3. Wayne Gretzky
Wayne Gretzky widely considered the best hockey player ever, retired his jersey No. 99 league wide in 1999. He is the only player to do this. His accomplishments were so appreciated, he didn’t have to observe the waiting period to be inducted in the Hockey Hall of Fame also in 1999. He once said “I skate to where the puck is going to be, not to where it has been.“
4. Zdeno Chara
Zdeno Chara of the Boston Bruins is the oldest player in the league at age 43. He’ll turn 44 in March before the end of Hockey season. Big Z is also the tallest hockey player ever at 6 feet, 9 inches. He’s also only the second European-born player to win the Stanley Cup (in 2011). He was born in Trenoin, Slovakia behind the iron curtain.
5. P.K. Subban
It’s expected that most hockey players originate from areas where ice on the ground is commonplace, but P.K. Subban’s father immigrated from Jamaica, although P.K. was born in Canada. P.K. is the first Black player to win the James Norris Memorial Trophy in 2013 as the league’s best defenseman. He is among the top 15 of 30 black players in the NHL today.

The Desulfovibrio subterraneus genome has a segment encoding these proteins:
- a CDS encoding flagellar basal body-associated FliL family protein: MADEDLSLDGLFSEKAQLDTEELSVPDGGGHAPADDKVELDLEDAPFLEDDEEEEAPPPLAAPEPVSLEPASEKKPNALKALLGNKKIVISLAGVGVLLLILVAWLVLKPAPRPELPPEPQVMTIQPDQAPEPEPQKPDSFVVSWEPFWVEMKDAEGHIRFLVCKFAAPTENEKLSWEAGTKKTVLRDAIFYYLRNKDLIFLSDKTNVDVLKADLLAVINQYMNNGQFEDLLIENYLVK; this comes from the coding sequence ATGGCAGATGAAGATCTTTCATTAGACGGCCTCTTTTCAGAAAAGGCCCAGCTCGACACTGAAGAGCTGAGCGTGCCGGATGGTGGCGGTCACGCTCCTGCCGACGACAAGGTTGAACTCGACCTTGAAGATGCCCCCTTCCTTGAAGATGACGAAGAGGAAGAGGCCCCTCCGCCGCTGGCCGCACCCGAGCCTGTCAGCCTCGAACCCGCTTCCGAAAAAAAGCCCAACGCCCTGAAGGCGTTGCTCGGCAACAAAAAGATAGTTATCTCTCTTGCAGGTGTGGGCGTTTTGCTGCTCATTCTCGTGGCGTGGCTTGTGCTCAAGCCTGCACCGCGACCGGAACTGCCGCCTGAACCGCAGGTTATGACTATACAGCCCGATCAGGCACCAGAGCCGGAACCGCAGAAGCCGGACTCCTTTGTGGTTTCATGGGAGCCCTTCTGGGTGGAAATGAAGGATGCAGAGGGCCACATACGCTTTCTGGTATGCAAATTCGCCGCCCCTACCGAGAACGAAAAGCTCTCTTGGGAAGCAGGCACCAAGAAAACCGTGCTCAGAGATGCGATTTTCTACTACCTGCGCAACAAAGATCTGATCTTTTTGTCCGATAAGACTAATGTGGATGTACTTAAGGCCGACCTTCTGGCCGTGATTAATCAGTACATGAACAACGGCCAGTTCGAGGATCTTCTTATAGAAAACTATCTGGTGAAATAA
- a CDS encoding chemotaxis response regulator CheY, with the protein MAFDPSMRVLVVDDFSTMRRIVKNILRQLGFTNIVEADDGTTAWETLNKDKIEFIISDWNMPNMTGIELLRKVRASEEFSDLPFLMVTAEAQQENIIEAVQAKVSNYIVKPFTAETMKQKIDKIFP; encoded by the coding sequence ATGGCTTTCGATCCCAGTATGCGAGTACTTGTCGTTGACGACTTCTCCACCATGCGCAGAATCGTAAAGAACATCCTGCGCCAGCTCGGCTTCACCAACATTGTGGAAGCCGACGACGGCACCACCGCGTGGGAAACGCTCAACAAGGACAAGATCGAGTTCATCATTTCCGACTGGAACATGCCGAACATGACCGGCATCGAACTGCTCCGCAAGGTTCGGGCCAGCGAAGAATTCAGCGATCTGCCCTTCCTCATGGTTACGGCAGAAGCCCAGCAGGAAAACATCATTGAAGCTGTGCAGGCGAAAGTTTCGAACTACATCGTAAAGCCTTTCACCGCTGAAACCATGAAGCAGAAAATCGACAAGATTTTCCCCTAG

6. Sidney Crosby
The average pay for a professional hockey player is $2.7 million. Sidney Crosby is the highest paid hockey player in the league with $12,000,000 base salary. His contract guarantees an income of $104,400,000 with an average salary of $8,700,000 which is also his salary cap. This Pittsburgh Premium Player also earns another $4.5 million off the ice in endorsements and advertising. You’ll see him as spokesperson for Gatorade, Rogers Communication and Adidas.
7. Alexander Ovechkin
Alexander Ovechkin is Russian-born player whose position as winger has resulted in him surpassing the NHL high score mark of 60. To date, he is the greatest goal-scorer in the NHL. He is an exceptional sportsman coming from a family of excellent sportsmen and sportswomen. His mother was a two-time Olympic Gold medalist in basketball and his father played football.
8. Matt Moulson
Matt Moulson was selected forty-seventh in the National Lacrosse league draft. When he was drafted by the AHL Penguins in 2003, he was the 263rd pick. This Hershey Bears’ left wing is now in his 17th year as an exceptional hockey player. To think, he could have chosen to play professional Lacrosse instead.